Tax treatment of Annuities

Curtis Cloke

In addition to the guaranteed income and high payout rate, the tax treatment is often a vastly underrated advantage of annuities. The tax exclusion ratio found in annuities renders only 5 percent to 25 percent of the payments subject to tax, while the remaining 75 percent to 95 percent is the return of principal. Consider if a client tried to fill this gap with growth or yield from stocks, bonds and mutual funds. First, to generate enough income to live on would require an inordinate sum, since it takes a $350,000 investment at 10 percent growth to create $35,000 of annual income. Regardless, this “non-guaranteed” income would also be subject to tax.

If invested in a stock mutual fund, all of a client’s $35,000 annual return on investment is subject to tax. At 15 percent, that tax would be $5,250. Compare that to receiving an annual payout of $35,000 from a SPIA or DIA. In this scenario, the total tax would be reduced from $5,250 to $1,050, assuming an 80 percent exclusion ratio. This tax savings is due to what I call FIBO® (First In/Blend Out). Each annuity payment is a blend of income and principal, unlike other types of investments where income is taxed up front.

With the savings created from lower taxes and delaying Social Security, retirees now have options regarding how they can structure the rest of their investment portfolio in developing their retirement plan. Two possible options for some of the remaining portfolio could be to invest in a deferred income annuity with a 15-year delay and a COLA-adjusted payout or a variable annuity (VA) with a guaranteed lifetime withdrawal benefit (GLWB).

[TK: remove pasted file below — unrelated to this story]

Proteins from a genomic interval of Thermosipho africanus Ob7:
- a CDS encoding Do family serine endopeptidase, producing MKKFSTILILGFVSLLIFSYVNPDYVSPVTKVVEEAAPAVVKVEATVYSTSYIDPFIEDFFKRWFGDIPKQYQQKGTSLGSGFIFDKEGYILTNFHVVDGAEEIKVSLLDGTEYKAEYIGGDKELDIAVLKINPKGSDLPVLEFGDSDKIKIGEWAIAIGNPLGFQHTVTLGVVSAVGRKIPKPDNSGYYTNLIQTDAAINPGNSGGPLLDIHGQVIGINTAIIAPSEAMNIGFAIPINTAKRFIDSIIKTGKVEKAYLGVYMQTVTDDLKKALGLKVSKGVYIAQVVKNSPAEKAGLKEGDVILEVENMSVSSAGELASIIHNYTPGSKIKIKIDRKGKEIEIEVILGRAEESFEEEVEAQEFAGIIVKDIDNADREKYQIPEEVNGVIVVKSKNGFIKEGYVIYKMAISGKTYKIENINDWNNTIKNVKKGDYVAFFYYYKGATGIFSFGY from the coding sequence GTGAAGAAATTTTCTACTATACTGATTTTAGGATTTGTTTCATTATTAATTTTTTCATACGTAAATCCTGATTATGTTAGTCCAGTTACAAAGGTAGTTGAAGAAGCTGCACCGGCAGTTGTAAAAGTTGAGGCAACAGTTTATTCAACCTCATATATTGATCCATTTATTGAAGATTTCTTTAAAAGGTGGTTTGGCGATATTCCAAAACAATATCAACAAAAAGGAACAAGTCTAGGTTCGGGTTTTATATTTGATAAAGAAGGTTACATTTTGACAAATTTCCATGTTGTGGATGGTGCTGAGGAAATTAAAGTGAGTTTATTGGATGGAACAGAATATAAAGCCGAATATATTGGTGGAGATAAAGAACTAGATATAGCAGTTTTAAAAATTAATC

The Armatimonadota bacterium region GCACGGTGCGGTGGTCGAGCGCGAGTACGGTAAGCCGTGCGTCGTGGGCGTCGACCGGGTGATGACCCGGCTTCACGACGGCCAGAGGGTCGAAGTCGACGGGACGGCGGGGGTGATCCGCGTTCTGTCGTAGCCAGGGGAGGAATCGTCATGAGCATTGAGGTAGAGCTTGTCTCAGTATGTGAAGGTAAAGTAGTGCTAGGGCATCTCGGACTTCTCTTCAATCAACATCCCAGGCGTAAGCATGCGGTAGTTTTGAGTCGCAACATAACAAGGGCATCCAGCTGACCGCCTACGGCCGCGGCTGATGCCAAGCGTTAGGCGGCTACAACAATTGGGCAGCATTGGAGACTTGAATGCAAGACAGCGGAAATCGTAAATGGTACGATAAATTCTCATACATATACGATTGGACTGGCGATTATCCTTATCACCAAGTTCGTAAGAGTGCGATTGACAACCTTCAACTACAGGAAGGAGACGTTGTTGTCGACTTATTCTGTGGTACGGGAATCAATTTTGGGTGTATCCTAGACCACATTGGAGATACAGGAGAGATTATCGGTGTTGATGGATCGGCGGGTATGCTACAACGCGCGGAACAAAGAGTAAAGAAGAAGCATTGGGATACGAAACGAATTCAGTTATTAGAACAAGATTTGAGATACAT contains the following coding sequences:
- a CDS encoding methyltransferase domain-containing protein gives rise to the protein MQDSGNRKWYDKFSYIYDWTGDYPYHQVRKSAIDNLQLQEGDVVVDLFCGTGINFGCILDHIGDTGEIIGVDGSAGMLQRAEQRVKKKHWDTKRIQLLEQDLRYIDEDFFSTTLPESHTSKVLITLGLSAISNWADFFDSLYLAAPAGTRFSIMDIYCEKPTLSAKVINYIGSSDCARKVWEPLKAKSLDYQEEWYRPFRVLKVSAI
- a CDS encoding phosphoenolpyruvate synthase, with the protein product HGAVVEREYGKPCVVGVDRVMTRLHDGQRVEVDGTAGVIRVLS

With our new plan, the Social Security payments would kick in at age 70 and, since the payments are larger, many retirees may find they have more than enough income to cover basic expenses in their 70s. By investing in the DIA or VA with GLWB, they could help protect their financial future from inflation or hedge the risk of high medical costs associated with living into their late 80s or 90s. Also, any growth within these annuities is tax-deferred, which can help reduce the tax burden on their Social Security benefits.

Consider that with just $50,000, a 70-year-old male could purchase a deferred income annuity so that starting at age 85 he would receive $13,100 every year for the rest of his life. To counter the objection of loss of deposit in the event of early death, we include an installment refund payout option so if he died before he began receiving income, his beneficiaries would receive a death benefit for the full amount of the $50,000. Even if he died in the first few years of receiving income, he would receive a death benefit for the remaining balance of the $50,000 investment. By age 90 he will have received a sum of $65,000 of annuity payments and if he lives to age 100 he will have received nearly $197,000.

 

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